“Now, you need to exercise at least 5 times a week, cardio wise. You should really try to do weight training as well, to make you stronger. Do you have a gym membership? Do you have any gym equipment at your house? And don’t forget to follow your low fat, low salt, low cholesterol diet. Here are your 13 drug prescriptions. Do you have any questions?”
… And this all happens in the 15 minutes before we discharge you from the hospital. That is, after you have had a 4-day stay with us. And 50% of the time, it is being said by a very overweight, under exercised, cheese-steak-eating nurse! I am not a mean person, but come on! This is yet another little gripe form your friendly nurse at Diabetes Notes and A Hearty Life .
Did your mother ever teach you the phrase, “practice what you preach”? I know I learned manners from observing my mom and dad. So how can a cardiac patient that is being discharged from a hospital take you seriously if you look like you have never walked a flight of stairs yourself? I am by no means a lean, mean machine. But I do try to stay heart-healthy by exercise and a moderated diet. I am also a diabetic, so while I can commiserate with my patients, I can also call their bluffs.
Why do clinicians who have all the resources in the world choose to do themselves wrong? I don’t know.
And why do we decide to do teaching with our patients 30 minutes before they are discharged?
By the way, those last few minutes are when our patients are most anxious. They are going out on their own, having to deal with their cardiac issues without the guidance and security of the hospital staff. Why not start the nutrition and heart health education the day of admission? Allow a few days for the patients to absorb the info and formulate some questions they might have.
After all, isn’t that part of our job? Making sure that the patient has all the resources and information they need to ensure success! Not that success always happens. Believe me, I don’t always see rainbows and roses, just read my last post here at Mark’s blog . And I get just as frustrated as the next nurse with noncompliance and neglect, but I think we are all at fault. We can’t just point our fingers, you know?
What do you think? Have you ever been a patient and had a similar situation happen to you? Do you think we need to rethink our ways of teaching as clinicians? I want to hear it. The good, the bad and the ugly…except if you have a story about me, haha.
Was Kendra’s post insightful for you? How ’bout those cheesesteaks! You can discuss this post in the forum . Would you like to read more from Kendra about health care in the trenches? Let us know! And, for more great insights and heart-healthy tips
WORKER BEES’ DAILY BITES HAS BEEN HIJACKED BY THE MONTHLY SHERLOCK AWARD.
Some days, it’s just too easy.
Who knows what news tomorrow may bring. Next they’ll be telling us that exercise is healthy, food contains calories, and teenagers make bad choices when they’re drunk.
[tags] Captain Obvious, diet water, avandia, glaxosmithkline, shoes with wheels, health hazards, TV, teenagers, affects of love, impaired judgment [/tags]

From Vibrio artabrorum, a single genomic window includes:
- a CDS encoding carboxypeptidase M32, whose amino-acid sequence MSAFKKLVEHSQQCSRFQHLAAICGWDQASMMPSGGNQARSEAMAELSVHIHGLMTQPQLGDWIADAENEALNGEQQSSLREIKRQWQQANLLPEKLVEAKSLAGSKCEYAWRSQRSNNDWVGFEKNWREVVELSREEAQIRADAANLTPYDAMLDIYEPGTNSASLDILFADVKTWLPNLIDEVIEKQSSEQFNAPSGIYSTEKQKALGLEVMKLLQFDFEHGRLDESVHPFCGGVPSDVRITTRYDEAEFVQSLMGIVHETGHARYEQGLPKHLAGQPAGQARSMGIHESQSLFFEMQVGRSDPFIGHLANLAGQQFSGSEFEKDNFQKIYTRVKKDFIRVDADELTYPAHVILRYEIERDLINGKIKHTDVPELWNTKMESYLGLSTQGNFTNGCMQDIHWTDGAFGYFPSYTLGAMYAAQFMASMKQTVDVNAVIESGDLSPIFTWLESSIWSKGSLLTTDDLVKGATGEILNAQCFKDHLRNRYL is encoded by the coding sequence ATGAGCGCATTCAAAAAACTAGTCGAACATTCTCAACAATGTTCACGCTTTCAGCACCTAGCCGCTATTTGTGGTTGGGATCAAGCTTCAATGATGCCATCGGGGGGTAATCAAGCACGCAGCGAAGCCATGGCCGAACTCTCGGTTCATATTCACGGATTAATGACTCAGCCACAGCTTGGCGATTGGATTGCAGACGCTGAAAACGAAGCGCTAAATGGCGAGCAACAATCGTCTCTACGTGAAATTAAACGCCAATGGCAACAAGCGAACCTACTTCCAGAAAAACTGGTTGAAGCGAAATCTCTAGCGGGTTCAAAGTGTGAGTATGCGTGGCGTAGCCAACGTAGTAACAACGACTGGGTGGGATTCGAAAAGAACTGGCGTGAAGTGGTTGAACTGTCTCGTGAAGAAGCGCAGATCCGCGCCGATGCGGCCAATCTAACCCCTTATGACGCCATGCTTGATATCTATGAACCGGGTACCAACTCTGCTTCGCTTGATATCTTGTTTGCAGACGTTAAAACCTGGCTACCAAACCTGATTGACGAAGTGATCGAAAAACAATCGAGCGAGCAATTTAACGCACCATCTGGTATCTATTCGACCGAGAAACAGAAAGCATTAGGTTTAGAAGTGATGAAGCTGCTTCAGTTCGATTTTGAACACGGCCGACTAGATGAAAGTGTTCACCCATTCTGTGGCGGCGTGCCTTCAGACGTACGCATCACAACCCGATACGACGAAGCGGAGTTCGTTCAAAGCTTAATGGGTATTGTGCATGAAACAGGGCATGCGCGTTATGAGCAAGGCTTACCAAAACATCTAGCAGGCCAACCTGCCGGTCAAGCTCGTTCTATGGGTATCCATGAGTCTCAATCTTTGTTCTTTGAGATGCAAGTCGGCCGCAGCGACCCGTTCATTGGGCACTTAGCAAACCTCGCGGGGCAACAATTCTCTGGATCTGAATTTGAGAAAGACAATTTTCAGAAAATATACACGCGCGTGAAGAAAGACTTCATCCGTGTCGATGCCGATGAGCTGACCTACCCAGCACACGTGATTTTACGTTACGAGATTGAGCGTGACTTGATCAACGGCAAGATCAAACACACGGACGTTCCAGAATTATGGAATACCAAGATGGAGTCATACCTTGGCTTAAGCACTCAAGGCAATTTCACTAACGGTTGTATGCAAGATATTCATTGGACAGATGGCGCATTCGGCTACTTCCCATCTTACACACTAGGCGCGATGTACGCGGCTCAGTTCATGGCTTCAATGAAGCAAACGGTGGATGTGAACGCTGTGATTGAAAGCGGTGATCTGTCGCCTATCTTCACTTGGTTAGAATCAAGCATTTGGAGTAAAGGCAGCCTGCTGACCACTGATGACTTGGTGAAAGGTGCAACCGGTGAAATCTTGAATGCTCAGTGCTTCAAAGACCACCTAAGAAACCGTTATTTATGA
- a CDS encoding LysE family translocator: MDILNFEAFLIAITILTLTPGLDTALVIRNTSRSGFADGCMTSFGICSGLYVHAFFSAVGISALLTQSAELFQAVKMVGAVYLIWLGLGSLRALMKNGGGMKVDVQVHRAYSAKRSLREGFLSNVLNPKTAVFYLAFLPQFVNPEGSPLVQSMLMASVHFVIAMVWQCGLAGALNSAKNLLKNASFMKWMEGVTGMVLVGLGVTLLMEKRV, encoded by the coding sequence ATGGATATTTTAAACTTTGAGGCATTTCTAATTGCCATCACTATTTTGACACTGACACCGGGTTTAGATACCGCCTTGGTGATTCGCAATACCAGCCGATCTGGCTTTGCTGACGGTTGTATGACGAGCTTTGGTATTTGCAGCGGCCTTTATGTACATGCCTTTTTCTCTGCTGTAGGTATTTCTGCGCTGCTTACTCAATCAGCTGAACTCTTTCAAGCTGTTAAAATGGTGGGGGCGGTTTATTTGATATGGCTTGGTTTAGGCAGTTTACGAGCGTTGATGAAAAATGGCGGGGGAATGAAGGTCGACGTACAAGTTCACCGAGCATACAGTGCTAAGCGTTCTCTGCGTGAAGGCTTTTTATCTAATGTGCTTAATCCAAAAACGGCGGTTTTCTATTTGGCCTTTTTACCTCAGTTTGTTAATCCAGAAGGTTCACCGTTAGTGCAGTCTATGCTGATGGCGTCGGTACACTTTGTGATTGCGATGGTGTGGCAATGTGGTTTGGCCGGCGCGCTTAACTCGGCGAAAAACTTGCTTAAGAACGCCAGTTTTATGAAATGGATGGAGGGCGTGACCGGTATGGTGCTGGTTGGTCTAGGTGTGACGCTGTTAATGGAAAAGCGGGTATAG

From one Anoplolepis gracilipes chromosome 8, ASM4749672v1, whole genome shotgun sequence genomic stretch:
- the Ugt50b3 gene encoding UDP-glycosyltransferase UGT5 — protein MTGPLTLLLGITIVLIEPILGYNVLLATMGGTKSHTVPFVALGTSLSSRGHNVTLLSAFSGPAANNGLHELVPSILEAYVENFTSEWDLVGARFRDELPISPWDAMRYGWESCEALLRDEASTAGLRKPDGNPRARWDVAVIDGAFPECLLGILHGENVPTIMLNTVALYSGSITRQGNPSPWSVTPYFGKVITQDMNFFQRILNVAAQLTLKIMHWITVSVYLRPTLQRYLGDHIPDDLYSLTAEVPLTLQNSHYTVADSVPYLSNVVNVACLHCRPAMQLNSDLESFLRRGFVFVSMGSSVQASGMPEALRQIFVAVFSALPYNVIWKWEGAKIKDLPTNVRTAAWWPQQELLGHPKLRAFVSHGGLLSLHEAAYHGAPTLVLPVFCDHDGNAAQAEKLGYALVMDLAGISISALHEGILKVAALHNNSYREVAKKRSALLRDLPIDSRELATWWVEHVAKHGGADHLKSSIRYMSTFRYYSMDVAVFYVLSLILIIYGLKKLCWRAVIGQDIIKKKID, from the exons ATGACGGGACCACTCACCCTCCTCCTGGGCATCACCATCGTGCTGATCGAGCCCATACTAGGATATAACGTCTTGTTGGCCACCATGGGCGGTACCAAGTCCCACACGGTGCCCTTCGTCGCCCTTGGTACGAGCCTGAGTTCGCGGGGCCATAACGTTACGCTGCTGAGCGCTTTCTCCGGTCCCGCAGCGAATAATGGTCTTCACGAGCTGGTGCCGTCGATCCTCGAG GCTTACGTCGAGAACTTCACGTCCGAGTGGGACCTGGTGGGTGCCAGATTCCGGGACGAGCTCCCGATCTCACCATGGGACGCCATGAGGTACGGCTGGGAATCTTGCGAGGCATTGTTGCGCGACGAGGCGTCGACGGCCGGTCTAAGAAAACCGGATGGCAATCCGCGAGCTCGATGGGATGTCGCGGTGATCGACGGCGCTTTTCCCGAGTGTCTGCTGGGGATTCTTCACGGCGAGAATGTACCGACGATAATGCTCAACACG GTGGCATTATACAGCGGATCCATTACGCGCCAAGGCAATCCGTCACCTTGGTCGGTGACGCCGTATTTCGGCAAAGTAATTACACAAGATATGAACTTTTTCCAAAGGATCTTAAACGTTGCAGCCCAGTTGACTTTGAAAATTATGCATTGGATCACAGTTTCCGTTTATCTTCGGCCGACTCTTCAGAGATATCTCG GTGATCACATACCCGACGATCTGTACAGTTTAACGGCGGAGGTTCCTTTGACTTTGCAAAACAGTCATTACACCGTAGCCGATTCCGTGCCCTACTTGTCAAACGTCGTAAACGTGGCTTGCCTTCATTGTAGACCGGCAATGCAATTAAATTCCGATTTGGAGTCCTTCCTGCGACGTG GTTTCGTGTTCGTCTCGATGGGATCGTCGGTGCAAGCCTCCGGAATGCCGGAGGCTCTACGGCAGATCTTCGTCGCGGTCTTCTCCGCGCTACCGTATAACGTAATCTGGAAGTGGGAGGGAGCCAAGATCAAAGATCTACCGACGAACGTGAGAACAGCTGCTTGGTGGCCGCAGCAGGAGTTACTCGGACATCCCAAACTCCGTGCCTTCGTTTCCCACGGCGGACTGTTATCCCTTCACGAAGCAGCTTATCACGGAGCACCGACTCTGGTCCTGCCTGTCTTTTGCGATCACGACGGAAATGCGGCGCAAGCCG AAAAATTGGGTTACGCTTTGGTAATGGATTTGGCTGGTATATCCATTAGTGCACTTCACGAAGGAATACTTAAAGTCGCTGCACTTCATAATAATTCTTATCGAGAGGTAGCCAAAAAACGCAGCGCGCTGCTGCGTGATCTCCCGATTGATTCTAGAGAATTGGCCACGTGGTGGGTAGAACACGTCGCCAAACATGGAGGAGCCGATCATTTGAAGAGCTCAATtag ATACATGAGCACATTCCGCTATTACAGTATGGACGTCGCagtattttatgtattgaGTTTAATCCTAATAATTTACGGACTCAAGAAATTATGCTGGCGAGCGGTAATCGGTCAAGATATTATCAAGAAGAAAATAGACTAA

Sometimes, I really miss the old days of tearing into mouthfuls of raw carcass and foraging for bulging grubs on the forest floor. Other days, it’s the memory of cliffside danglings in pursuit of a choice lingonberry that mists my eyes. In this era of vending machine manna from carb heaven and canned chemical sweetness and gleaming aisles of ever-sturdy trans-fat delicacies, living life on the primal side of health ain’t easy. Here’s how I cope.
What is Primal Health?
Last week I riffed at length about my passionate philosophy I’ve nicknamed “primal health”. Don’t worry – no grub ingestion required.
Quick recap: I believe human health issues – from nutrition to stress to weight loss to fitness – must be considered from a biological perspective. Our Primal blueprints – our DNA – tell us everything we need to know about optimal health. The reasons for my point of view are many, but primarily, I’m a biology buff and I love a bloody steak. To borrow an apt phrase I once overheard, if the cow stood in the sun, that’s cooked enough for me. (OK, OK, I’m kidding! I’ve gone years at a time without eating red meat.)
We’ve all heard the commonly asserted “fact” that humans are living longer than they ever have in history. You hear about people in the Middle Ages dying at 35, and early humans evidently fared even worse.
This is a little misleading. Hippocrates, the father of medicine, lived longer than most Americans do today – well into his 80s by most accounts. The reason people “back then” croaked so soon was because they had to worry about tribal wars, broken limbs, deficiency diseases and starvation. And because humans had recently decided it would be cool to live together in really crowded conditions – but hadn’t yet invented sewers – millions died from infectious diseases and plagues. It’s not as if the absolute human lifespan was any shorter than it is now. There just happened to be a lot more obstacles getting in the way of a decent lifespan.
Going back further, the earliest humans had to concern themselves with such pleasantries as ice storms and mammoths, and pesky campfire annoyances such as marauding wolves and tigers with four-inch teeth. But provided you (you’re now my proverbial early human) didn’t fall off a cliff, starve for lack of roots and berries, or become lunch for a predator, you could live a nice, long life not unlike people today. Those ice age ancestors were – to borrow a tech phrase – extremely robust. In fact, more than most of us today.
Which brings me to people today. We don’t have to worry about the elements, the animals, or starving to death (in this country, anyway). And it gets better: we don’t have to stress too much over broken limbs, infections and epidemics. The flu killed 50 million people just a few generations back. Now it typically kills a few thousand people every year – not a happy number, but certainly